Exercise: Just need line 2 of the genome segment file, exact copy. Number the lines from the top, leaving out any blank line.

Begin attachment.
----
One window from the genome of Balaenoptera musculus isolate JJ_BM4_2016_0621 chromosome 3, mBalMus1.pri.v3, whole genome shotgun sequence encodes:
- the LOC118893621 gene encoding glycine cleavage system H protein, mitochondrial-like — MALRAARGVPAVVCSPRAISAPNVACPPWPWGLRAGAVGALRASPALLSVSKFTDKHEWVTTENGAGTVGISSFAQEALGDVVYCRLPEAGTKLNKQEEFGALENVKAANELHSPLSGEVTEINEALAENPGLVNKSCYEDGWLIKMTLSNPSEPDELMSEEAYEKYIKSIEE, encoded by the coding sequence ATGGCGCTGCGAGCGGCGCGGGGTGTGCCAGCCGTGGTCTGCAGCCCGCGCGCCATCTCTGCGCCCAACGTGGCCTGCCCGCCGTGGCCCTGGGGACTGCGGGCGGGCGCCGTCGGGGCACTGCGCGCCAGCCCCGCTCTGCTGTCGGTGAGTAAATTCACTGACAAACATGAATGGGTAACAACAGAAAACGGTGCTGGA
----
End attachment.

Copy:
- the LOC118893621 gene encoding glycine cleavage system H protein, mitochondrial-like — MALRAARGVPAVVCSPRAISAPNVACPPWPWGLRAGAVGALRASPALLSVSKFTDKHEWVTTENGAGTVGISSFAQEALGDVVYCRLPEAGTKLNKQEEFGALENVKAANELHSPLSGEVTEINEALAENPGLVNKSCYEDGWLIKMTLSNPSEPDELMSEEAYEKYIKSIEE, encoded by the coding sequence ATGGCGCTGCGAGCGGCGCGGGGTGTGCCAGCCGTGGTCTGCAGCCCGCGCGCCATCTCTGCGCCCAACGTGGCCTGCCCGCCGTGGCCCTGGGGACTGCGGGCGGGCGCCGTCGGGGCACTGCGCGCCAGCCCCGCTCTGCTGTCGGTGAGTAAATTCACTGACAAACATGAATGGGTAACAACAGAAAACGGTGCTGGA